Without this missing phase information, researchers turned to another method that tried to get around the problem. Lindo Patterson devised a variation of Fourier synthesis in the 1930s, developing a method that partially avoided the phase problem by creating a contour map that could be used to define the distances between atoms in a crystal, knowing only the position and intensity data in an X-ray photograph. The upside of these Patterson maps was that you didn't need to know the phases of the reflections, but the downside was that creating a Patterson map was a hugely time-consuming task even for simple compounds, involving hundreds of calculations for each spot in a diffraction pattern. In addition, Patterson maps were not necessarily guaranteed to be successful with more complex compounds. Many workers felt that it was not satisfactory as a direct means of solving protein structures.
The structure of proteins
The Braggs led the field of X-ray crystallography for several decades, encouraging a new generation of researchers, including John Bernal and William Astbury, both pioneers of molecular biology. In 1934 Bernal was the first crystallographer to obtain clear images of X-ray diffraction by a protein, pepsin, after discovering that the crystals had to be kept in their mother liquor, becoming the founder of protein crystallography. Since the late 1930s, Max Perutz had interested Lawrence Bragg in the crystallographic analysis of the complex globular proteins. This research was resumed after the war, and Bragg organised the research effort, found support for the project, and assembled a team to tackle these new problems. In his activity as an outstanding scientific organiser, Bragg promoted the establishment of specific laboratories for research into the molecular structure of biological systems. The Molecular Biology Unit at Cavendish Laboratory in Cambridge led by Perutz attracted researchers who felt that the new field of molecular biology had great promise. Among them were Francis Crick and James Watson who proposed in 1953 a double helix structure for the polynucleotide chain configuration of DNA, an achievement for which they shared the Nobel Prize in Physiology or Medicine with Maurice Wilkins in 1962.
Initially Kendrew worked with Bragg on the comparison of foetal and adult haemoglobins. To understand the behaviour of a living cell, it is necessary first to find out how so wide a variety of functions taking place within the cell can be performed by molecules all made up for the most part of the same basic units. These units are the amino acids, of which there are about 20 different types, joined together to form the long molecular chains known as polypeptides. Following the classic researches on the insulin molecule by Frederick Sanger, who was later awarded the 1958 Nobel Prize for Chemistry, several groups of investigators were able to discover the order in which the amino acids are arranged in the polypeptide chains of a number of proteins. All protein molecules contain polypeptide chains and some of them contain no other constituents; in others there is an additional group of a different kind. For example, the haemoglobin in red blood corpuscles contains four polypeptide chains and four so-called haeme groups: flat assemblages of atoms with an iron atom at the centre. The function of the haeme group is to combine reversibly with a molecule of oxygen, which is then carried by the blood from the lungs to the tissues. With Perutz, Kendrew formulated a helical model for polypeptides that anticipated Linus Pauling's publication of his alpha helix. The alpha helix later revealed one of the most common secondary structures in proteins.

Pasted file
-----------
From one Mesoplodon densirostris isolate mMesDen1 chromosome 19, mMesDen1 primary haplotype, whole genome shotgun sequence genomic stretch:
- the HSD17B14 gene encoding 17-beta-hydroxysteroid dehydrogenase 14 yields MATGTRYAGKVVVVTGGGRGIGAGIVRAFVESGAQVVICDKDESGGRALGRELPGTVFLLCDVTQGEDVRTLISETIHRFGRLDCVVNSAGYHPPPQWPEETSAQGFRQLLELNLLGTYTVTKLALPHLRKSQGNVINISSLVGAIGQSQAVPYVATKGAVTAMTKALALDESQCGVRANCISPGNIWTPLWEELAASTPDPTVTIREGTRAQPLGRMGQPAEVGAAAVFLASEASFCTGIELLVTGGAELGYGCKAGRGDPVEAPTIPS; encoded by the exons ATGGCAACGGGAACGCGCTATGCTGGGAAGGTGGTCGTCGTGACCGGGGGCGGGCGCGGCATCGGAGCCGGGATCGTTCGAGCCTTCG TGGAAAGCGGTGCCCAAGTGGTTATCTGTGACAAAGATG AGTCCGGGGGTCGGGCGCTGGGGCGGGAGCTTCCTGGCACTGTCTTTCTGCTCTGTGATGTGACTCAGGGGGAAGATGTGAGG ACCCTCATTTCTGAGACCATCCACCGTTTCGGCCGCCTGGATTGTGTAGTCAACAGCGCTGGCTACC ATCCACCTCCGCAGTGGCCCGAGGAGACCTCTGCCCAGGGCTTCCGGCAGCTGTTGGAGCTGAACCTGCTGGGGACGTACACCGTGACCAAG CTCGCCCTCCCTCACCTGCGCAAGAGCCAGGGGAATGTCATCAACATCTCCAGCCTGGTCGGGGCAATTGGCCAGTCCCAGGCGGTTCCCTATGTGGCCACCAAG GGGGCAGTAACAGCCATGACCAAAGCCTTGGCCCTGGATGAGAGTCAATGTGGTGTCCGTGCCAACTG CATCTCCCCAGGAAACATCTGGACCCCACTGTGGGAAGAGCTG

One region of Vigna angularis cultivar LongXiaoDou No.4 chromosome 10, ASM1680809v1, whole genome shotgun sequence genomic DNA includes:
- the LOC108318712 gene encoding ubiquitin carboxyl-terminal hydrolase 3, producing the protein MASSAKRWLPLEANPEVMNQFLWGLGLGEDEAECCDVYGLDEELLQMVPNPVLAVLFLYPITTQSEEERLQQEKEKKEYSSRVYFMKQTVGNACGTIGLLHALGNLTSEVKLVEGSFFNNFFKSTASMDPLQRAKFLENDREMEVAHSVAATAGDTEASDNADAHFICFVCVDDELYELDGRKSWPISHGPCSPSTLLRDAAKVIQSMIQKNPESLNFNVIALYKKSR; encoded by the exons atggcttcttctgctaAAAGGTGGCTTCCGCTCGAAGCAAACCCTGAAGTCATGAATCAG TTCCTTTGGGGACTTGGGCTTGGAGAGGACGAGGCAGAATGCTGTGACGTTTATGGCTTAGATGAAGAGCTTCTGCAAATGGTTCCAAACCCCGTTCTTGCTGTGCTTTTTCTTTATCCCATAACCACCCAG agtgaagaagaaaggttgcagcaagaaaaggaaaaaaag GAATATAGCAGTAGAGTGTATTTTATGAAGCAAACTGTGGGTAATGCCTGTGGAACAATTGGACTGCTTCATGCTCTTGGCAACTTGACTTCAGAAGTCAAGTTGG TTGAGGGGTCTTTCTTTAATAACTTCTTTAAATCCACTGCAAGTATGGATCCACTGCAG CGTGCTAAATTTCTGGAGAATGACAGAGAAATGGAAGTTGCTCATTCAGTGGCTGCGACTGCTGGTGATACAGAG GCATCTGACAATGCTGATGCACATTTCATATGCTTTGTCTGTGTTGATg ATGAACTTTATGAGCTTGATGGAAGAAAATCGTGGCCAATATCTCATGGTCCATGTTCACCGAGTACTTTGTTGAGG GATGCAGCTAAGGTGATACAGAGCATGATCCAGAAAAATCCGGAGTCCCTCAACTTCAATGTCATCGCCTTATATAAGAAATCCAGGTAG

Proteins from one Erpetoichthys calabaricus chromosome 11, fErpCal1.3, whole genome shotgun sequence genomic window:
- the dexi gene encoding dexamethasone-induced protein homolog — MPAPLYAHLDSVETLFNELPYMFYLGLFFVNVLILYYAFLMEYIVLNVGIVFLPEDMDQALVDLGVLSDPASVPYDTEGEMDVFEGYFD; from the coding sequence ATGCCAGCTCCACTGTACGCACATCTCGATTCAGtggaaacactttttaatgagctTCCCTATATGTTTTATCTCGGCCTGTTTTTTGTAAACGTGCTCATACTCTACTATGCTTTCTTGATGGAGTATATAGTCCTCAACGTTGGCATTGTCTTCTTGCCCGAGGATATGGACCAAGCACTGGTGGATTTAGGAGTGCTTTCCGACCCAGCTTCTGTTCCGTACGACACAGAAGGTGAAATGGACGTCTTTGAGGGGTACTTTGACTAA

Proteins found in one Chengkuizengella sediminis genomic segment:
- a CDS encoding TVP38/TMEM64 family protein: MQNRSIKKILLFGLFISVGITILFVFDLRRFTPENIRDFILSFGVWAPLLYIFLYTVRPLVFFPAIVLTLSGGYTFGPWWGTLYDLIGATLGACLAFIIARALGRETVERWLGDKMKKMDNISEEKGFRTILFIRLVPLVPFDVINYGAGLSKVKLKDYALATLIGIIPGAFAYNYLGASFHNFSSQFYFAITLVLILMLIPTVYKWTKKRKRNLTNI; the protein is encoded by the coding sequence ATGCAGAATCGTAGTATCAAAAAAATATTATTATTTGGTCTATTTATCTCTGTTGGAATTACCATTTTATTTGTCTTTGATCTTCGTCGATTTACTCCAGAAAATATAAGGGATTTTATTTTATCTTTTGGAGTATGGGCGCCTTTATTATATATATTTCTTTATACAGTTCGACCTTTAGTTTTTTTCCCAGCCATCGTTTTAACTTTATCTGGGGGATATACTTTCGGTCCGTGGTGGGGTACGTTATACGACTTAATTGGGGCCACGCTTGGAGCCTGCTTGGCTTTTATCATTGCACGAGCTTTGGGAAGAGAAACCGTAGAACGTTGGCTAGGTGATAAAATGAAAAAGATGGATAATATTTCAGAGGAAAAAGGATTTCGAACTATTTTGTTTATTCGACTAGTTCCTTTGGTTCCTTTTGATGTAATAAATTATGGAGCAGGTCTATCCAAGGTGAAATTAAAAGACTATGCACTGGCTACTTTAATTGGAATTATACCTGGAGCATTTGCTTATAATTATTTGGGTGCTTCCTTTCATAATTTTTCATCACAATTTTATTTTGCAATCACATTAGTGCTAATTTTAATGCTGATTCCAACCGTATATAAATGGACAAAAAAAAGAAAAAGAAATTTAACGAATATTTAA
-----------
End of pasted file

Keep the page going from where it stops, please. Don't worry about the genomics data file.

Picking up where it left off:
However, a polypeptide chain of perhaps hundreds of links can be arranged in space in an almost infinite number of ways. Chemical methods give only the order of the links; equally important is their arrangement in space, the way in which particular side chains form crosslinks to bind the whole structure together into a nearly spherical object (as most proteins are known to be). Of equal importance is the way in which certain key amino acid units, perhaps lying far apart in the sequence, are brought together by the three-dimensional folding to form a particular constellation - the so-called active site of the molecule - that enables the protein to perform its special functions. How is it possible to discover the three-dimensional arrangement of a molecule as complicated as a protein? The key to the problem is that many proteins can be persuaded to crystallize, and often their crystals are as regular and as nearly perfect in shape as the crystals of simpler compounds. Crystallization actually implies a regular three-dimensional array of identical molecules. The existence of protein crystals means, in fact, that proteins do have a definite three-dimensional structure to solve. And the most powerful techniques for studying the structures of crystals are those of X-ray crystallography.